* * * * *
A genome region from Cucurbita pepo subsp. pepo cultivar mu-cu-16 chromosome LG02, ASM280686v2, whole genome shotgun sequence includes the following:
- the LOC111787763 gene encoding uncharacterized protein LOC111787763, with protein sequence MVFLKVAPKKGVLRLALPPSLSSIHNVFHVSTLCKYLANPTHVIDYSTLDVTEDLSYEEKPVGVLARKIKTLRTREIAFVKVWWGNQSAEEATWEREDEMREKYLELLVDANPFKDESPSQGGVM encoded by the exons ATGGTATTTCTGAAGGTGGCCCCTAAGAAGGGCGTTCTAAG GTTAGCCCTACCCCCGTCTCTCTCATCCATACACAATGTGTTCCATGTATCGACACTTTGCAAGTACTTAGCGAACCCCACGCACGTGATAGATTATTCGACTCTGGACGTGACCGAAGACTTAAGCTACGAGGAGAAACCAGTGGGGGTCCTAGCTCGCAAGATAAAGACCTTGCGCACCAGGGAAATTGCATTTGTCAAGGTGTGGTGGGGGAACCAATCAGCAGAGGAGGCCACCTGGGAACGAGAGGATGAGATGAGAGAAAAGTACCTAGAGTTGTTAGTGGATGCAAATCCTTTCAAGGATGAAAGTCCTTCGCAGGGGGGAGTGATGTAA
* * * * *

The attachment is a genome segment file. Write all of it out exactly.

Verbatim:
A genome region from Cucurbita pepo subsp. pepo cultivar mu-cu-16 chromosome LG02, ASM280686v2, whole genome shotgun sequence includes the following:
- the LOC111787763 gene encoding uncharacterized protein LOC111787763, with protein sequence MVFLKVAPKKGVLRLALPPSLSSIHNVFHVSTLCKYLANPTHVIDYSTLDVTEDLSYEEKPVGVLARKIKTLRTREIAFVKVWWGNQSAEEATWEREDEMREKYLELLVDANPFKDESPSQGGVM encoded by the exons ATGGTATTTCTGAAGGTGGCCCCTAAGAAGGGCGTTCTAAG GTTAGCCCTACCCCCGTCTCTCTCATCCATACACAATGTGTTCCATGTATCGACACTTTGCAAGTACTTAGCGAACCCCACGCACGTGATAGATTATTCGACTCTGGACGTGACCGAAGACTTAAGCTACGAGGAGAAACCAGTGGGGGTCCTAGCTCGCAAGATAAAGACCTTGCGCACCAGGGAAATTGCATTTGTCAAGGTGTGGTGGGGGAACCAATCAGCAGAGGAGGCCACCTGGGAACGAGAGGATGAGATGAGAGAAAAGTACCTAGAGTTGTTAGTGGATGCAAATCCTTTCAAGGATGAAAGTCCTTCGCAGGGGGGAGTGATGTAA